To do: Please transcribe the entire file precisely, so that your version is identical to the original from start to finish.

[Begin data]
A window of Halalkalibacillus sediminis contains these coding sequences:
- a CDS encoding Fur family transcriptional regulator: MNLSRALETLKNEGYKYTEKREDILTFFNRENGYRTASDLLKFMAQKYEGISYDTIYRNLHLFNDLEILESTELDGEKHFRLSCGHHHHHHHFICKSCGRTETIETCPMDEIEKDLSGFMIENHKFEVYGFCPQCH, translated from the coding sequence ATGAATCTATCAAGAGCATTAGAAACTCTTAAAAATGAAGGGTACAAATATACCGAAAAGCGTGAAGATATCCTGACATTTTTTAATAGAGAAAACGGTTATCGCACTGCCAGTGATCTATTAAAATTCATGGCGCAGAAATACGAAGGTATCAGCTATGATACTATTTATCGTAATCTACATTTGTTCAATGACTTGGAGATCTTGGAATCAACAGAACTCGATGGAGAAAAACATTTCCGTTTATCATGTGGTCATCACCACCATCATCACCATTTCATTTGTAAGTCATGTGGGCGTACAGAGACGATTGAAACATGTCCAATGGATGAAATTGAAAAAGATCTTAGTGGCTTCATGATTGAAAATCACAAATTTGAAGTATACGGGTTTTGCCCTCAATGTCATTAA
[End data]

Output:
A window of Halalkalibacillus sediminis contains these coding sequences:
- a CDS encoding Fur family transcriptional regulator: MNLSRALETLKNEGYKYTEKREDILTFFNRENGYRTASDLLKFMAQKYEGISYDTIYRNLHLFNDLEILESTELDGEKHFRLSCGHHHHHHHFICKSCGRTETIETCPMDEIEKDLSGFMIENHKFEVYGFCPQCH, translated from the coding sequence ATGAATCTATCAAGAGCATTAGAAACTCTTAAAAATGAAGGGTACAAATATACCGAAAAGCGTGAAGATATCCTGACATTTTTTAATAGAGAAAACGGTTATCGCACTGCCAGTGATCTATTAAAATTCATGGCGCAGAAATACGAAGGTATCAGCTATGATACTATTTATCGTAATCTACATTTGTTCAATGACTTGGAGATCTTGGAATCAACAGAACTCGATGGAGAAAAACATTTCCGTTTATCATGTGGTCATCACCACCATCATCACCATTTCATTTGTAAGTCATGTGGGCGTACAGAGACGATTGAAACATGTCCAATGGATGAAATTGAAAAAGATCTTAGTGGCTTCATGATTGAAAATCACAAATTTGAAGTATACGGGTTTTGCCCTCAATGTCATTAA